When the camera rolled on the first person, I had a moment of feeling like I was putting the spotlight on their disabilities (I was). But I talked to each of them afterwards, expressing my concern, and each replied with a sincere thank YOU, because it’s all about someone listening.

Listening and absorbing creates an easy path to ideas. Now you have partners, and the ideas can be taken back to them to be tested, like we do our in our lab, The Hive, where we build cardboard mockups and invite people of all kinds to try new ideas.

In one such test, we created cardboard replicas of desks and modular rooms, which employees who use wheelchairs tested for height, reach, and comfort.

Design and layout decisions

Numerous design and layout decisions within Microsoft have been informed by the knowledge only those who live with a disability can impart. Designers remodeling the cafes on the main campus were preparing to feature digital ordering at point-of-sale, where people with vision impairments can order at a screen reader that conveys information audibly. But before that reader could be used, employee advisors noted that clear travel paths had to be established through the queue-clogged floorspace.

Point-of-sale terminal


Accessible café map

That is why in some Puget Sound Campus cafes, railings and concrete “roads” through the carpeting have been installed to clearly differentiate the travel paths from the queuing areas. In others, salad bars have been switched from a make-it-yourself to an order-what-you-want setup, so that those who use wheelchairs don’t encounter unreachable ingredients. And throughout the campus, utensils and drinks in coolers are now labeled in braille in addition to high-contrast lettering.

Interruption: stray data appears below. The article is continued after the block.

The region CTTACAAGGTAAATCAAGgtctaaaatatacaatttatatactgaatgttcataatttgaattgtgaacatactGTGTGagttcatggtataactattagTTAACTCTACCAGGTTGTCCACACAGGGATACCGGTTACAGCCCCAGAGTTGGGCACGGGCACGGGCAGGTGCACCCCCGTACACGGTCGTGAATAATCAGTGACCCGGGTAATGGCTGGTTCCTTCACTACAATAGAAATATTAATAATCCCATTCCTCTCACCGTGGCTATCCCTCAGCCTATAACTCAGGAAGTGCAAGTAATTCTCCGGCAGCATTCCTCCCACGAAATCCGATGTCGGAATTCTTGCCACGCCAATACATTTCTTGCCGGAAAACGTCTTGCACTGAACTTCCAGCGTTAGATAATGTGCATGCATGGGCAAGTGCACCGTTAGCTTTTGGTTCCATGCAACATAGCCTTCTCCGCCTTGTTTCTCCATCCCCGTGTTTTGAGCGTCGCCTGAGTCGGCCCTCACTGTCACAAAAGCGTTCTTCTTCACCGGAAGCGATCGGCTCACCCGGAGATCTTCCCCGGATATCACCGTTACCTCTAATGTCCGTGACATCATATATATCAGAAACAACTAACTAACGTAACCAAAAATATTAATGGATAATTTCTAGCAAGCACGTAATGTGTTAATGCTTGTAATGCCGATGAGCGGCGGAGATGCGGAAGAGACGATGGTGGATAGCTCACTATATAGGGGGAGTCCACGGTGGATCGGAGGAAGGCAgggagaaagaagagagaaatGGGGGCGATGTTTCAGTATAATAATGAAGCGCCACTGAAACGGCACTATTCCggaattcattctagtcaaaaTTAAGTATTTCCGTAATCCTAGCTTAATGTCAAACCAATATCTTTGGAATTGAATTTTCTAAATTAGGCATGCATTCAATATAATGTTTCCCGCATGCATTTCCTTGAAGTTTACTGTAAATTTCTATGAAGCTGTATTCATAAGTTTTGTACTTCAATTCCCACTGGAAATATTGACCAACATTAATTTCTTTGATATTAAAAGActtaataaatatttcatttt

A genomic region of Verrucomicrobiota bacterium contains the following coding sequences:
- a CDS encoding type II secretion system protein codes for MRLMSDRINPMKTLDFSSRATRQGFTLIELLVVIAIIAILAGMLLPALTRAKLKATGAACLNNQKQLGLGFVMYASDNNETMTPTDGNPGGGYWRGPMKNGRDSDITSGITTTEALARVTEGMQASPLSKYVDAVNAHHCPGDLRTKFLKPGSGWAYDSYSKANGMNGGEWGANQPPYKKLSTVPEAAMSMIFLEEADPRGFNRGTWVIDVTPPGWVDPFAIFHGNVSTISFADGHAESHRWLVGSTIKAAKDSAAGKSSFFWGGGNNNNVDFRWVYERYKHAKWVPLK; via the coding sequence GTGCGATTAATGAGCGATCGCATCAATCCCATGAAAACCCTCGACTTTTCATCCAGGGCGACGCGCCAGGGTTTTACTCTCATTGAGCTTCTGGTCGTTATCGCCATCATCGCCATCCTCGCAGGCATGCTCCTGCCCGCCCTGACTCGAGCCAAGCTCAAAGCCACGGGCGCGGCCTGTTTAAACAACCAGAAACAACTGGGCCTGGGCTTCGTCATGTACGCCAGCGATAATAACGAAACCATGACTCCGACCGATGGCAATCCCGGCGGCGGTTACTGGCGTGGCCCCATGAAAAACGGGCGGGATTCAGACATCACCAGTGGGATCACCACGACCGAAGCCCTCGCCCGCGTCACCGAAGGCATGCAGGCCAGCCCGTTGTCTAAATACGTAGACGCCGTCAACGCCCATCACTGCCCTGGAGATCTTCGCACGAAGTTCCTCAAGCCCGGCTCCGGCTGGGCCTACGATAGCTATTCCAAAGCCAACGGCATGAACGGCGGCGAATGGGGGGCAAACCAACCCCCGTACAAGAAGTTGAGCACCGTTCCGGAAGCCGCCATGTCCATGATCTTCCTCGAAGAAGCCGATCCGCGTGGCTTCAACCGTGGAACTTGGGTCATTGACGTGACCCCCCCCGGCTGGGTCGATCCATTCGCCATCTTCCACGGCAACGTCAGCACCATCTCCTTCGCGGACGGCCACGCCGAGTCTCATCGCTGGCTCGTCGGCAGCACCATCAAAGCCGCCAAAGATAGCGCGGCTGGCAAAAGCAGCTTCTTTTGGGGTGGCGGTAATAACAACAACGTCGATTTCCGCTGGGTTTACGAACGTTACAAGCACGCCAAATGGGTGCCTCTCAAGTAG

The value of design that works for everyone

People often ask us whether designing for accessibility is cost-prohibitive. In new buildings inclusive design can be folded into initial planning at little to no extra cost. After all, it costs the same to install a faucet on the side of a kitchen sink, where it is universally reachable, as it does in its traditional place in back.

Accessible sink faucet

When you’re building a reception desk anyway, why not make it as accessible to a wheelchair as to a standing person? When you strive to offer more accommodation than what is mandated by building codes, as we do, it is simply a matter of consultation with experts—those who use the accommodations—and empowering the designers to pursue integrated solutions.

Updating older buildings